One area that evoke a level of jealousy was the comprehensiveness of the data collected through the Unit Collector. While Strathclyde has also gone through an institution-wide rewriting of units to match new credit requirements the timing did not match the PiP development, so we just missed this window of opportunity. Instead we have been engaged in recurring discussions around the need to “backfill” the PiP system with the existing approved specifications either from the Student Records System (where the data held only partially overlaps that data held for approval purposes) or from faculties and departments' own records (where the data would need to be transcribed from Word documents). The pragmatic solution has been to

  • focus on “new” courses and classes coming through for approval
  • provide a read-only link into the Student Record system where it is necessary to lookup details of current provision

The options for “backfilling” remain, and may be revisited once people start to use the system in earnest.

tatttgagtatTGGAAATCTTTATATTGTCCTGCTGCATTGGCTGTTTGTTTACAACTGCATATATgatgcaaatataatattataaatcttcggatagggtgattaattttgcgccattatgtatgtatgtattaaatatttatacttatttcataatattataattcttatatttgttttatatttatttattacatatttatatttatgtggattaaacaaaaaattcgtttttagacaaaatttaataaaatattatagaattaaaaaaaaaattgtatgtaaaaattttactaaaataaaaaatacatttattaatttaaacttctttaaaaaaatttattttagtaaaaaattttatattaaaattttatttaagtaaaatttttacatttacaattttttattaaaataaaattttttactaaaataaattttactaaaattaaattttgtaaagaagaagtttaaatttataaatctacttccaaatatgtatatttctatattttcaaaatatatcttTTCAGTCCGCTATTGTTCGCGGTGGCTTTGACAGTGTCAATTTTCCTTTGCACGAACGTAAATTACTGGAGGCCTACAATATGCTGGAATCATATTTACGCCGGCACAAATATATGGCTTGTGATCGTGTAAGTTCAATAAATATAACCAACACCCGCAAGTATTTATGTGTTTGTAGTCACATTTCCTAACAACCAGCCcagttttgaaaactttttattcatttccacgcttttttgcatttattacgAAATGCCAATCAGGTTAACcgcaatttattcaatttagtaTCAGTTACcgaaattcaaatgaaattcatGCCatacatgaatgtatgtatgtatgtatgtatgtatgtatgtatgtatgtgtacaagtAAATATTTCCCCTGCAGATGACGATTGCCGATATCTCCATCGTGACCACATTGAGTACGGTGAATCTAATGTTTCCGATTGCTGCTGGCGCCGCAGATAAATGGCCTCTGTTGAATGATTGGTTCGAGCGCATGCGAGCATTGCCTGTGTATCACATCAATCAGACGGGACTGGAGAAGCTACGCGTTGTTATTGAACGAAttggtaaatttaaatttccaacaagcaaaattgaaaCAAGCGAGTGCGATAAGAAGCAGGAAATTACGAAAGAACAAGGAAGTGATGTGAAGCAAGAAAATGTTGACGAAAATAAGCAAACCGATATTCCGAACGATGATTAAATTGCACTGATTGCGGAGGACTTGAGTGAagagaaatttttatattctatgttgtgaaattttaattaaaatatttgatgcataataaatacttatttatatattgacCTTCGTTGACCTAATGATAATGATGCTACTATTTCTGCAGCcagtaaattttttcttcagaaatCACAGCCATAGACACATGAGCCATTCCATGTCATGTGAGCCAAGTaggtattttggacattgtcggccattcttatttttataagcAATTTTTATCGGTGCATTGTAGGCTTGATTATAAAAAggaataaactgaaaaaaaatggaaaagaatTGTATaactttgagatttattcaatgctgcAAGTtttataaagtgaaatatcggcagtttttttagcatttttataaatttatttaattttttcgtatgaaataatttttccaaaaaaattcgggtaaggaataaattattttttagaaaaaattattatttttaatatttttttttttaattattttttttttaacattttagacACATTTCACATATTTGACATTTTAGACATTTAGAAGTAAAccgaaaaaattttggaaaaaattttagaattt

The other area that struck a chord, and a somewhat dissonant one, was the structure of the forms in the Unit Collector. It is probably a reflection of the different goals of the systems that the Unit Collector captures what is one view of the PiP Class Form. This data is required by the student records system. The other views capture are broader range of data on the nature and conduct of the class that are designed to assist those making approval decisions. Mark tells of the process by which MMU settled on the core set of data, but there has not been a similar winnowing at Strathclyde, indeed the call has been for more “relevant” information to be captured to assist decision makers. However, PiP's discussions have been primarily with staff who process and assess the data collected rather than those whose job it is to complete the forms. This is quite different from MMU where all were acutely aware that all the Unit Descriptors needed to be entered so perhaps had a greater empathy with those who had to complete the form than at Strathclyde. It remains to be seen if the richness of the data sought in the PiP system will be a barrier for those completing the form or a boon for those working with them.